Adding the Next Layer to Additive Manufacturing
Additive manufacturing has begun to generate real excitement within the larger manufacturing community. For a long time in many industrial sectors, additive has been known as a great tool for rapidly prototyping new design concepts. But today the technology is on the cusp of reaching a new, critical level of innovation—so long as industry is there to help it along.
GE has been developing additive technologies since the early 1990s, but within GE’s research labs, the first signs that additive was about to take off appeared about five years ago. It was not so much a Eureka moment, but rather a natural reaction to helping our industrial businesses address a more competitive manufacturing landscape. GE’s served industries were experiencing much greater pressures to go faster and push design concepts to levels that conventional manufacturing processes could not easily meet.
Over the next few years, for example, GE’s Aviation business will introduce more new engine platforms than it has in the last few decades. This requires a whole new level of capability in the speed of innovation and design of new parts and components. Increasingly, we have turned to a new toolkit of additive technologies to help address these challenges.
Most often when you hear about additive, it’s synonymous with 3D printing. But for GE and many industry insiders, we know 3D printing is one of a broad suite of creative tools that you can work with in additive manufacturing. Laser sintering, coating processes like cold spray and electron beam technology are all other additive processes GE scientists and engineers work with as well.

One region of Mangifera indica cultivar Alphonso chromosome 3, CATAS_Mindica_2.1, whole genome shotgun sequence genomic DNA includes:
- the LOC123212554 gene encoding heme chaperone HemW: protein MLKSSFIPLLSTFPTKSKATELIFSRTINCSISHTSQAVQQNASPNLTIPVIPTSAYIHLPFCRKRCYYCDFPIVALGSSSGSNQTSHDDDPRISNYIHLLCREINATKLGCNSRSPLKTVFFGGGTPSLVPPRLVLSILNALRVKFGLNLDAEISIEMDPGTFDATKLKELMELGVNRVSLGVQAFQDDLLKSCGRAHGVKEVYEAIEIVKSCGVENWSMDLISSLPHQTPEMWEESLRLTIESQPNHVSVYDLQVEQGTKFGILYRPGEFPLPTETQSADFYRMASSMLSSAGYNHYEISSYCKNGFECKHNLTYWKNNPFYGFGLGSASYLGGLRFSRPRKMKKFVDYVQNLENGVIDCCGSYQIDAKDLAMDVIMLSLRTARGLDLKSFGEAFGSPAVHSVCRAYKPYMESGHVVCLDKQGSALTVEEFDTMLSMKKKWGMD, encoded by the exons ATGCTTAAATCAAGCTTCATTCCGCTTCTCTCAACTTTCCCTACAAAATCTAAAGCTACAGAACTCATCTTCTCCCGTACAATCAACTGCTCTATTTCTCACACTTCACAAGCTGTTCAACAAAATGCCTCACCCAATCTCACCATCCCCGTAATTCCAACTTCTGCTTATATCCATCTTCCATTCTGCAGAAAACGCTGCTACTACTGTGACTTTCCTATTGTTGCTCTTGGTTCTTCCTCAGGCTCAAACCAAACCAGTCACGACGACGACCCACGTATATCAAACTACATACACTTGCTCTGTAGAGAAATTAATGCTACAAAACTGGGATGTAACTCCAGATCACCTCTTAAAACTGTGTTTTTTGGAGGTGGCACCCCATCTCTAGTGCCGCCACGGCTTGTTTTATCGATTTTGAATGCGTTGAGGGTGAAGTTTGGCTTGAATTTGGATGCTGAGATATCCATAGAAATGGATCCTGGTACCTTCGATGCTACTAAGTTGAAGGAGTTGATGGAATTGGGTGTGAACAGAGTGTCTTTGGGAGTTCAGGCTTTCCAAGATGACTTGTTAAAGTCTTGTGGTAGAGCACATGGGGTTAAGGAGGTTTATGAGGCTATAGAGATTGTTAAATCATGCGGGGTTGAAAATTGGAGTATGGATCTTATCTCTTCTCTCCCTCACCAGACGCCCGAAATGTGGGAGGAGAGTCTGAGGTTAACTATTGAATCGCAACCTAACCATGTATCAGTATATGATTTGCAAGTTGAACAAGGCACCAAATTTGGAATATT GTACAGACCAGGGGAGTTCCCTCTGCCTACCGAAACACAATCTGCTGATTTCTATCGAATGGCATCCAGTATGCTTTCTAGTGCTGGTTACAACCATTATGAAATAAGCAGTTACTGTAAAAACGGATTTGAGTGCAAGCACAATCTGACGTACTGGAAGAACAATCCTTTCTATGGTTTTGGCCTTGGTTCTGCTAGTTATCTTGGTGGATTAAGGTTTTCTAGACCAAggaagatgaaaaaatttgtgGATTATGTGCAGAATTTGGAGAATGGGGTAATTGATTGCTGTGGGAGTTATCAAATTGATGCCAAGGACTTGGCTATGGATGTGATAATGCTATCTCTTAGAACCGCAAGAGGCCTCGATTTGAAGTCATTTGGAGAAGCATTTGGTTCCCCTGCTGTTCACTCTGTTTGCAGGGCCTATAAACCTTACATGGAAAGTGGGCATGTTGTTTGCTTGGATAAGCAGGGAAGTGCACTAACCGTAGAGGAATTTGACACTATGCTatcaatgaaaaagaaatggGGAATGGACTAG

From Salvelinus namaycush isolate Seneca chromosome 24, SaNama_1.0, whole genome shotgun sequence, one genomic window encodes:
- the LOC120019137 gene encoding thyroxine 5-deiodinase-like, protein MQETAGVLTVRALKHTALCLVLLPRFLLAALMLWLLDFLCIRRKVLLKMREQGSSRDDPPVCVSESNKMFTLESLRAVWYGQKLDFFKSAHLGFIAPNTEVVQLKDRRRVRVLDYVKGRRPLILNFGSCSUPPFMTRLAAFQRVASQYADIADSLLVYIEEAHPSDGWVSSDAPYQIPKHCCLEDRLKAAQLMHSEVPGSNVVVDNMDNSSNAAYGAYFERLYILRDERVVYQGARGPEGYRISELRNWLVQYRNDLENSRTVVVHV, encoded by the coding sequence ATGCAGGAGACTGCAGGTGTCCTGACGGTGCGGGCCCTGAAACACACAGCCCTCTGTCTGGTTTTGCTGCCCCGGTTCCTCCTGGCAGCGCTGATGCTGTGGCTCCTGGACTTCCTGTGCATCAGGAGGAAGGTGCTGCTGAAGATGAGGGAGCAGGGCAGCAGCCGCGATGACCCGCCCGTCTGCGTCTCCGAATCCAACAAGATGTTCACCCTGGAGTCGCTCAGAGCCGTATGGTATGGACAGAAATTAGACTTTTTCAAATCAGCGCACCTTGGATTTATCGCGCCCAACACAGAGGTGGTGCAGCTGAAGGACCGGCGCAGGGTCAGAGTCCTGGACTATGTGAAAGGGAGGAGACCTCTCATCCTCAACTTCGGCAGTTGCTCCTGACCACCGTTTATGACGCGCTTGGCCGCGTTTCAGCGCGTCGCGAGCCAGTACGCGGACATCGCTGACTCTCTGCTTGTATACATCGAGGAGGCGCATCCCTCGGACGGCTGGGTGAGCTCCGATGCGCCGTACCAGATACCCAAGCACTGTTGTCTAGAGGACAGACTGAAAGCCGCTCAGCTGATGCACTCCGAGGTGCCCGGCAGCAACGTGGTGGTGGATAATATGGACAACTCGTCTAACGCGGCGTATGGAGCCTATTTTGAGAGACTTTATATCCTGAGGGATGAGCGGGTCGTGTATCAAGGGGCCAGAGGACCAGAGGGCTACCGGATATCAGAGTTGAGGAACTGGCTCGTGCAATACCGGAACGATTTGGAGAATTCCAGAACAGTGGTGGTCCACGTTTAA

Without a doubt, additive technologies will help us go faster and meet shorter cycles for new product lines. But they give us something else. Additive technologies give us the ability to develop advanced materials concurrently with design. This is radically changing how manufacturing is done. It no longer has to be a sequential process where you wait for the design to be completed before determining your material selection and manufacturing approach. It will be a non-linear world that is more flexible and moves at faster speeds. For example, if you are not happy with the design of a part, tools exist to change the parameters of your CAD model and reprint it. With conventional manufacturing, that flexibility and ease of performing iteration after iteration just doesn’t exist.
Additive manufacturing in and of itself is exciting and transformational, not only for the process technology toolkit it encompasses, but also for the mindset it requires to succeed. New, concurrent interactions and interdependencies between design, materials, and manufacturing will be required. This is imperative not only because we can create structures at a pace and with features never before seen, but additive manufacturing also allows us to concurrently create new material properties. This opens up a whole new paradigm, but also requires new analytical and design tools, special materials, and a whole new way of managing innovation.
Late last year, GE’s Aviation business acquired additive developer and manufacturer Morris Technologies. It will help us begin to address what is a key challenge for industry going forward: bringing it to scale. With the Morris acquisition, we will have a full-scale additive manufacturing production facility…and we will need it.